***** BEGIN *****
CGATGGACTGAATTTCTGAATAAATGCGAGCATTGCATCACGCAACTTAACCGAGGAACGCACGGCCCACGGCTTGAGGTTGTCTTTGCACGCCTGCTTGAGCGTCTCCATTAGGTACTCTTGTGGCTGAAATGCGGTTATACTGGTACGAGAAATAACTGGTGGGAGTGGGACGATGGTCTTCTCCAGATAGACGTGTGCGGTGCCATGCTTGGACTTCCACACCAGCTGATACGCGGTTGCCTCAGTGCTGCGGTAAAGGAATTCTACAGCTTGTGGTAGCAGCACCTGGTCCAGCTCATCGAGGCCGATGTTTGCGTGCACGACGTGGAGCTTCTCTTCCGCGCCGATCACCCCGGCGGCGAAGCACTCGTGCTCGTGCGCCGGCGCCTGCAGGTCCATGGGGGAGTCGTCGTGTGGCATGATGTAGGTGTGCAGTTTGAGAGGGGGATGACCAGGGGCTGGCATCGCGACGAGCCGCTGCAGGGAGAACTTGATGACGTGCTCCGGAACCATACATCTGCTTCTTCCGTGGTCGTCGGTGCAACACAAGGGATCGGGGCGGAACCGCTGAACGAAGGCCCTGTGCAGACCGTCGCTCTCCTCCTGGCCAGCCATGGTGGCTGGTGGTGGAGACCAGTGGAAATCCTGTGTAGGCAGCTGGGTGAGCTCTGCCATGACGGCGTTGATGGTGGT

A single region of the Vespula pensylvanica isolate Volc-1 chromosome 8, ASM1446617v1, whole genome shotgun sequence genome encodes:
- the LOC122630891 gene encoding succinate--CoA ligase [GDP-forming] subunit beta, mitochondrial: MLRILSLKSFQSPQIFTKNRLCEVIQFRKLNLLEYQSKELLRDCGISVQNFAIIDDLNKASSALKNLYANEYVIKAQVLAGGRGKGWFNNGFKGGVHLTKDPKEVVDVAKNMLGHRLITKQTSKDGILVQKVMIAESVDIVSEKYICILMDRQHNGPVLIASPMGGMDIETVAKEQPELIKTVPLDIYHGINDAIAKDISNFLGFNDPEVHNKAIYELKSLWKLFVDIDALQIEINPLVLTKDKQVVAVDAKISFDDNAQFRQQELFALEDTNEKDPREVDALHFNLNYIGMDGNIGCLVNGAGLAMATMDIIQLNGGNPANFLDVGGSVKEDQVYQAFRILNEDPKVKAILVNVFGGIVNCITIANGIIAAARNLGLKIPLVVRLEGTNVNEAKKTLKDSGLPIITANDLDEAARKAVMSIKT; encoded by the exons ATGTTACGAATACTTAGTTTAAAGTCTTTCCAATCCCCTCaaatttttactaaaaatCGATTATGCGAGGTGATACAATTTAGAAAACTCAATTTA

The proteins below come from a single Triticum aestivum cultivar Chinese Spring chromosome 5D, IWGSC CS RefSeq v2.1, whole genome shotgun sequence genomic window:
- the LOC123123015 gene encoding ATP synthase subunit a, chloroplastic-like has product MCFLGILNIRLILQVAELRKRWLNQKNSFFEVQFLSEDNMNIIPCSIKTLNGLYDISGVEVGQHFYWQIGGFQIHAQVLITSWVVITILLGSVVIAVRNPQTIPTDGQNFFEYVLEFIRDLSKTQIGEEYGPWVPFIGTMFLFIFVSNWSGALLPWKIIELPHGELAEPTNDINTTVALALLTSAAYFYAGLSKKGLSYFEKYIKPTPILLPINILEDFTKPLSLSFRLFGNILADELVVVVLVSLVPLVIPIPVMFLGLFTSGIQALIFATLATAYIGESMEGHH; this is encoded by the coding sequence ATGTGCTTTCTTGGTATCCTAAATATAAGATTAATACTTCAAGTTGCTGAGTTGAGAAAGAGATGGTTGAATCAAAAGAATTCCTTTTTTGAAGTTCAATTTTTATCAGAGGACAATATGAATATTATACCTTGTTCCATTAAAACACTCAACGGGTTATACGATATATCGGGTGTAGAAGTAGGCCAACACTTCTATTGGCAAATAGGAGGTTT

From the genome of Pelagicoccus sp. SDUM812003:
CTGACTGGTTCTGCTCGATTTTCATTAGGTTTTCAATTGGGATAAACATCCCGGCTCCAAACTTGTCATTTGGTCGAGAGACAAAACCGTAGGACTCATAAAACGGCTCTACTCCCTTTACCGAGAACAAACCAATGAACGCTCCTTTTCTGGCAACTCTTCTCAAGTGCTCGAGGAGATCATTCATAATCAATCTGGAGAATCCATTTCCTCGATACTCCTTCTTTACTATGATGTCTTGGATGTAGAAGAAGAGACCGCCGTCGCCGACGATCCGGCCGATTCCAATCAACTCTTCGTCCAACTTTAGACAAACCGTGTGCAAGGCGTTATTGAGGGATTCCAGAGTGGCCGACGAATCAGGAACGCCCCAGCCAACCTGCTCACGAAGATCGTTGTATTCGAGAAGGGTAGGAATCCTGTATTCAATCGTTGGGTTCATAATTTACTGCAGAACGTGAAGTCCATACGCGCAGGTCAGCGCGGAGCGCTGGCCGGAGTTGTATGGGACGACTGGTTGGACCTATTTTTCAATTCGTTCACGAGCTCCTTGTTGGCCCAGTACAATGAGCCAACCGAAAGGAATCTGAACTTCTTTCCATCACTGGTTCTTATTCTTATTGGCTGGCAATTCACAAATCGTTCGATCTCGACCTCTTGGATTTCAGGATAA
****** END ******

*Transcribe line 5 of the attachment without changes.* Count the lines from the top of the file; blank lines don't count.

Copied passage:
- the LOC123123015 gene encoding ATP synthase subunit a, chloroplastic-like has product MCFLGILNIRLILQVAELRKRWLNQKNSFFEVQFLSEDNMNIIPCSIKTLNGLYDISGVEVGQHFYWQIGGFQIHAQVLITSWVVITILLGSVVIAVRNPQTIPTDGQNFFEYVLEFIRDLSKTQIGEEYGPWVPFIGTMFLFIFVSNWSGALLPWKIIELPHGELAEPTNDINTTVALALLTSAAYFYAGLSKKGLSYFEKYIKPTPILLPINILEDFTKPLSLSFRLFGNILADELVVVVLVSLVPLVIPIPVMFLGLFTSGIQALIFATLATAYIGESMEGHH; this is encoded by the coding sequence ATGTGCTTTCTTGGTATCCTAAATATAAGATTAATACTTCAAGTTGCTGAGTTGAGAAAGAGATGGTTGAATCAAAAGAATTCCTTTTTTGAAGTTCAATTTTTATCAGAGGACAATATGAATATTATACCTTGTTCCATTAAAACACTCAACGGGTTATACGATATATCGGGTGTAGAAGTAGGCCAACACTTCTATTGGCAAATAGGAGGTTT